The Mountain Time Zone of North America keeps time by subtracting seven hours from Coordinated Universal Time (UTC) when standard time (UTC−07:00) is in effect, and by subtracting six hours during daylight saving time (UTC−06:00). The clock time in this zone is based on the mean solar time at the 105th meridian west of the Greenwich Observatory. In the United States, the exact specification for the location of time zones and the dividing lines between zones is set forth in the Code of Federal Regulations at 49 CFR 71.
In the United States, time is divided into nine standard time zones covering the states, territories and other US possessions, with most of the country observing daylight saving time (DST) for approximately the spring, summer, and fall months. The time zone boundaries and DST observance are regulated by the Department of Transportation, but no single map of those existed until the agency announced intentions to make one in September 2022. Official and highly precise timekeeping services (clocks) are provided by two federal agencies: the National Institute of Standards and Technology (NIST) ; and the United States Naval Observatory (USNO). The clocks run by these services are kept synchronized with each other as well as with those of other international timekeeping organizations.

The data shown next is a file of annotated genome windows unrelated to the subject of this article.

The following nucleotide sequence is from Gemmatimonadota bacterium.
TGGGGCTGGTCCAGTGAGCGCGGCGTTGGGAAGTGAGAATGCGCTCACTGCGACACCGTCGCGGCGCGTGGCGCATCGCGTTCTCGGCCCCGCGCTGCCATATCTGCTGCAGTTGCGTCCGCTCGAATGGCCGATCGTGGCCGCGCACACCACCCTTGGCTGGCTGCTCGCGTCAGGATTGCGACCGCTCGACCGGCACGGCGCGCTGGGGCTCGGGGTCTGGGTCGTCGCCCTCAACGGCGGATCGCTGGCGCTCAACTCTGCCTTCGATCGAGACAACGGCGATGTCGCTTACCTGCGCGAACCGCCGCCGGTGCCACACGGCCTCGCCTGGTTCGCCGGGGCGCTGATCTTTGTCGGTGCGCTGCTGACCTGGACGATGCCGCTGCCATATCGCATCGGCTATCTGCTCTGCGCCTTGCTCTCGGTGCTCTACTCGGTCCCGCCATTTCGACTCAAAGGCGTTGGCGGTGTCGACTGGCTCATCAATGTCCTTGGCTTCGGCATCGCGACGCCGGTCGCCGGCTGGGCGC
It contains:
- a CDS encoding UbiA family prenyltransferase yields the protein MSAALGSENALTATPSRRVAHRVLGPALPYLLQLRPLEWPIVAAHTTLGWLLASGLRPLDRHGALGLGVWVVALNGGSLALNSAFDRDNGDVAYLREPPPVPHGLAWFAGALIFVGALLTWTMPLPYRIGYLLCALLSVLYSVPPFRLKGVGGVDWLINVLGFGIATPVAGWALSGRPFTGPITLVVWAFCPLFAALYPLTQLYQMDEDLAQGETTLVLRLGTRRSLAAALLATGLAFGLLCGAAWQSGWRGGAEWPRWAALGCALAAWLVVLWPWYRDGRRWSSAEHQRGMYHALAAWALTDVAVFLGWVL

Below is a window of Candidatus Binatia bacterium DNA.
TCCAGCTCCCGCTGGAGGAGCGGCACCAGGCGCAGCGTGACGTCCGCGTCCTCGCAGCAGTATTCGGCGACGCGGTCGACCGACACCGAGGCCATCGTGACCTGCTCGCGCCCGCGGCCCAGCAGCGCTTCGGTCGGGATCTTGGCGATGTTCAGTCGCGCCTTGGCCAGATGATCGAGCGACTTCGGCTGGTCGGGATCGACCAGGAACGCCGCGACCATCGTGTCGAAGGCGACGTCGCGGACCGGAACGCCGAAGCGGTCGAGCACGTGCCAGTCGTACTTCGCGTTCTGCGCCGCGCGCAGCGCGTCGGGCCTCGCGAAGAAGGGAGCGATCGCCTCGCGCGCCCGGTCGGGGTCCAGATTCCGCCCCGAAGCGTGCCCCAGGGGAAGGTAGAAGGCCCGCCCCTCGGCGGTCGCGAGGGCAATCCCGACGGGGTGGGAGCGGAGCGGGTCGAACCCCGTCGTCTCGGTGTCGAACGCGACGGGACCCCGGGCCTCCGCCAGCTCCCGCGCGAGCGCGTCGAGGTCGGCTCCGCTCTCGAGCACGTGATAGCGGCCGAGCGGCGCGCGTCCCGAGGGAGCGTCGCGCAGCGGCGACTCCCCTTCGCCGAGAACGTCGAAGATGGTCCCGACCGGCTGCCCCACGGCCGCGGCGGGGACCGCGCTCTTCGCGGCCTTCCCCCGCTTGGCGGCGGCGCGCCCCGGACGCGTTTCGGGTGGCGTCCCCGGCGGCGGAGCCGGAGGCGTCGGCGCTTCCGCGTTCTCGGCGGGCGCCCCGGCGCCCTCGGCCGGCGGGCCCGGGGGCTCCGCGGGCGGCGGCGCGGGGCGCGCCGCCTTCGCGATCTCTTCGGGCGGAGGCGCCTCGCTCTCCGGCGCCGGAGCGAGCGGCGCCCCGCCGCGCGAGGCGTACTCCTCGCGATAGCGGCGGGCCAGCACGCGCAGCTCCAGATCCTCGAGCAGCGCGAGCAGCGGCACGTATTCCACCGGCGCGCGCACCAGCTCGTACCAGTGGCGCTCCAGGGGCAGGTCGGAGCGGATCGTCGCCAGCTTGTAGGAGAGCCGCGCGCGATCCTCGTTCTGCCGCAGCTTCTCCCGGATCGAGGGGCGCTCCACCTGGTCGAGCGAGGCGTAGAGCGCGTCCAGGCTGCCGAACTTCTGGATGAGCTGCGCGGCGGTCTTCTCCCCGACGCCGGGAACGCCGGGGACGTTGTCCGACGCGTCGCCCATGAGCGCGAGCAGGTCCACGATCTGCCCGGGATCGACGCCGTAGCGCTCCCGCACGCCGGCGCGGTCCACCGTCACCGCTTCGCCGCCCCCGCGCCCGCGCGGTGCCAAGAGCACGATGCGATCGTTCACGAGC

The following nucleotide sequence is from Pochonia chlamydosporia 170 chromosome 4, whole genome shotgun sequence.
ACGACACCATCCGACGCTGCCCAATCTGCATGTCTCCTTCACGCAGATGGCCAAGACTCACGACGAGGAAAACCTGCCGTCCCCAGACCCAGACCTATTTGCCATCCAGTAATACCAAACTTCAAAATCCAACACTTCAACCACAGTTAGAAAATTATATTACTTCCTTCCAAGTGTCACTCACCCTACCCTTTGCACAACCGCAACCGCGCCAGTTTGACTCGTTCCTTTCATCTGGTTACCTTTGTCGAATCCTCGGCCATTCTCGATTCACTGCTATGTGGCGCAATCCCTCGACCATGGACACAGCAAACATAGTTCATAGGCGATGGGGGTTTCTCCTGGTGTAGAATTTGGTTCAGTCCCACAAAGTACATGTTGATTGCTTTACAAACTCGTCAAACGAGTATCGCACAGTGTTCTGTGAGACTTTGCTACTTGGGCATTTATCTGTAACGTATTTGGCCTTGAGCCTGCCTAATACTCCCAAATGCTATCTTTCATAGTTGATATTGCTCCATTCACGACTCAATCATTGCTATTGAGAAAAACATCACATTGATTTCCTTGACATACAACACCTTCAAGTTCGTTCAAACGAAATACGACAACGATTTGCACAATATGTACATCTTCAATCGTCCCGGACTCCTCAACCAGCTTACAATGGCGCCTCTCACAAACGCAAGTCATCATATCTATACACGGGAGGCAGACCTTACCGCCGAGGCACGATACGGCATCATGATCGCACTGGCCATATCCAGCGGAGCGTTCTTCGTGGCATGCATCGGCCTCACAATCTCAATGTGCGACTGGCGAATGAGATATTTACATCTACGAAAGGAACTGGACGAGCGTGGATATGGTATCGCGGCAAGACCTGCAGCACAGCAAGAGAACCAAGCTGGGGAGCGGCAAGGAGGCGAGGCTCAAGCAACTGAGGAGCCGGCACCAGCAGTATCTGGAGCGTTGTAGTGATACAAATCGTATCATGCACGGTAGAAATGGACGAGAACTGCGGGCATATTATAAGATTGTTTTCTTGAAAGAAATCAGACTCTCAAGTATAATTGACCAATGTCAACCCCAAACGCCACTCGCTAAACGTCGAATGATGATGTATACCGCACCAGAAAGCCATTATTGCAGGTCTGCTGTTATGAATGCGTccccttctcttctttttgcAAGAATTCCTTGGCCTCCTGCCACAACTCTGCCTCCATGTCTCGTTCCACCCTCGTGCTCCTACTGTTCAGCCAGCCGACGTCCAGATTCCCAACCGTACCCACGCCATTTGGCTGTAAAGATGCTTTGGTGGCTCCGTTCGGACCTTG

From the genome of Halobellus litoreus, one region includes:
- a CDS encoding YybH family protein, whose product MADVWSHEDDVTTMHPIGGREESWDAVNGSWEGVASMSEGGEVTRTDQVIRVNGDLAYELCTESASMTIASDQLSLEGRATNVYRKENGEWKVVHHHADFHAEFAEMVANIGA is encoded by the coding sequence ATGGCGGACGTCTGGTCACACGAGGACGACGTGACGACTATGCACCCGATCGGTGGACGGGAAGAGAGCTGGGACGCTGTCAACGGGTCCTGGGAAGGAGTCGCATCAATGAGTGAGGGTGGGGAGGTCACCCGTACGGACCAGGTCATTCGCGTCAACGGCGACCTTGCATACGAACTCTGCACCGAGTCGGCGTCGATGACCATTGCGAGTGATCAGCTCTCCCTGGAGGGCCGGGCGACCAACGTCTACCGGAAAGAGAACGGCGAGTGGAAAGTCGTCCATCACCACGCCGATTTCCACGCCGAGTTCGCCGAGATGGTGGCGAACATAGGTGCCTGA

Summer time in Europe is the variation of standard clock time that is applied in most European countries in the period between spring and autumn, during which clocks are advanced by one hour from the time observed in the rest of the year, with a view to making the most efficient use of seasonal daylight. It corresponds to the notion and practice of daylight saving time (DST) to be found in some other parts of the world.
The Atlantic Time Zone is a geographical region that keeps standard time—called Atlantic Standard Time (AST)—by subtracting four hours from Coordinated Universal Time (UTC), resulting in UTC−04:00. AST is observed in parts of North America and some Caribbean islands. During part of the year, some portions of the zone observe daylight saving time, referred to as Atlantic Daylight Time (ADT), by moving their clocks forward one hour to result in UTC−03:00. The clock time in this zone is based on the mean solar time of the 60th meridian west of the Greenwich Observatory.
Australia uses three main time zones: Australian Eastern Standard Time, Australian Central Standard Time and Australian Western Standard Time.